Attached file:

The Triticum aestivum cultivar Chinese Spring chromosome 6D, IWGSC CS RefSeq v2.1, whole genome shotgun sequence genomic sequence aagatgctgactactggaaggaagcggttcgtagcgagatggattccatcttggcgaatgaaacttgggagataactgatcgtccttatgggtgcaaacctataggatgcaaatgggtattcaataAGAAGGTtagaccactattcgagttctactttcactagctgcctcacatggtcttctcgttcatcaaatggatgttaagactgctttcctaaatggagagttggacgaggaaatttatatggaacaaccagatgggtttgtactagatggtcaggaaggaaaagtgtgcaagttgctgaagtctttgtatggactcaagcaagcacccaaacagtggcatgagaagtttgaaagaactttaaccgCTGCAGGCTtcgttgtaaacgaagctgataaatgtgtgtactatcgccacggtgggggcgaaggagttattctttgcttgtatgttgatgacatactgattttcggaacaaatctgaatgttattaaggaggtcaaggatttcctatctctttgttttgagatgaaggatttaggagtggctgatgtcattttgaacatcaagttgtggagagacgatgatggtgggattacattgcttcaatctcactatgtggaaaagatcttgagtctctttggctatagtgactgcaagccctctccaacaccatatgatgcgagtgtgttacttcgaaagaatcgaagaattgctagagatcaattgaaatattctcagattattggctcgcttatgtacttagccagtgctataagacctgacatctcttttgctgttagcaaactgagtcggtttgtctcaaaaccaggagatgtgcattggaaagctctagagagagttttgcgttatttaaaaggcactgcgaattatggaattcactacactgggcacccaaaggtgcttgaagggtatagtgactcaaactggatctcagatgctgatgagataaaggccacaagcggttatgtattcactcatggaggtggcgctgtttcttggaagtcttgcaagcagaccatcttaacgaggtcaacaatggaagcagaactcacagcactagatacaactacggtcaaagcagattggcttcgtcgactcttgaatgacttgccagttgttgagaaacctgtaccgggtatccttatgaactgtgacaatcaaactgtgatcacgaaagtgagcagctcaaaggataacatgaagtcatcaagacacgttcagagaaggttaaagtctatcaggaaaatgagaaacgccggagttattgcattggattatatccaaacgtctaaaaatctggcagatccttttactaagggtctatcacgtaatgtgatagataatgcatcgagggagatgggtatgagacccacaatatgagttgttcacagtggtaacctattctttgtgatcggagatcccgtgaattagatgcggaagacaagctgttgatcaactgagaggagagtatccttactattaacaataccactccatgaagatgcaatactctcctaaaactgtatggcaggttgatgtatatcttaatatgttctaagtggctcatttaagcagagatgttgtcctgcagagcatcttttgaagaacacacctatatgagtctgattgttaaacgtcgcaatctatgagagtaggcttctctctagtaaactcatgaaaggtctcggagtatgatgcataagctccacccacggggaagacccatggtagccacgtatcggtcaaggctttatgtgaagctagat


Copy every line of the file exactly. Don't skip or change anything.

The Triticum aestivum cultivar Chinese Spring chromosome 6D, IWGSC CS RefSeq v2.1, whole genome shotgun sequence genomic sequence aagatgctgactactggaaggaagcggttcgtagcgagatggattccatcttggcgaatgaaacttgggagataactgatcgtccttatgggtgcaaacctataggatgcaaatgggtattcaataAGAAGGTtagaccactattcgagttctactttcactagctgcctcacatggtcttctcgttcatcaaatggatgttaagactgctttcctaaatggagagttggacgaggaaatttatatggaacaaccagatgggtttgtactagatggtcaggaaggaaaagtgtgcaagttgctgaagtctttgtatggactcaagcaagcacccaaacagtggcatgagaagtttgaaagaactttaaccgCTGCAGGCTtcgttgtaaacgaagctgataaatgtgtgtactatcgccacggtgggggcgaaggagttattctttgcttgtatgttgatgacatactgattttcggaacaaatctgaatgttattaaggaggtcaaggatttcctatctctttgttttgagatgaaggatttaggagtggctgatgtcattttgaacatcaagttgtggagagacgatgatggtgggattacattgcttcaatctcactatgtggaaaagatcttgagtctctttggctatagtgactgcaagccctctccaacaccatatgatgcgagtgtgttacttcgaaagaatcgaagaattgctagagatcaattgaaatattctcagattattggctcgcttatgtacttagccagtgctataagacctgacatctcttttgctgttagcaaactgagtcggtttgtctcaaaaccaggagatgtgcattggaaagctctagagagagttttgcgttatttaaaaggcactgcgaattatggaattcactacactgggcacccaaaggtgcttgaagggtatagtgactcaaactggatctcagatgctgatgagataaaggccacaagcggttatgtattcactcatggaggtggcgctgtttcttggaagtcttgcaagcagaccatcttaacgaggtcaacaatggaagcagaactcacagcactagatacaactacggtcaaagcagattggcttcgtcgactcttgaatgacttgccagttgttgagaaacctgtaccgggtatccttatgaactgtgacaatcaaactgtgatcacgaaagtgagcagctcaaaggataacatgaagtcatcaagacacgttcagagaaggttaaagtctatcaggaaaatgagaaacgccggagttattgcattggattatatccaaacgtctaaaaatctggcagatccttttactaagggtctatcacgtaatgtgatagataatgcatcgagggagatgggtatgagacccacaatatgagttgttcacagtggtaacctattctttgtgatcggagatcccgtgaattagatgcggaagacaagctgttgatcaactgagaggagagtatccttactattaacaataccactccatgaagatgcaatactctcctaaaactgtatggcaggttgatgtatatcttaatatgttctaagtggctcatttaagcagagatgttgtcctgcagagcatcttttgaagaacacacctatatgagtctgattgttaaacgtcgcaatctatgagagtaggcttctctctagtaaactcatgaaaggtctcggagtatgatgcataagctccacccacggggaagacccatggtagccacgtatcggtcaaggctttatgtgaagctagat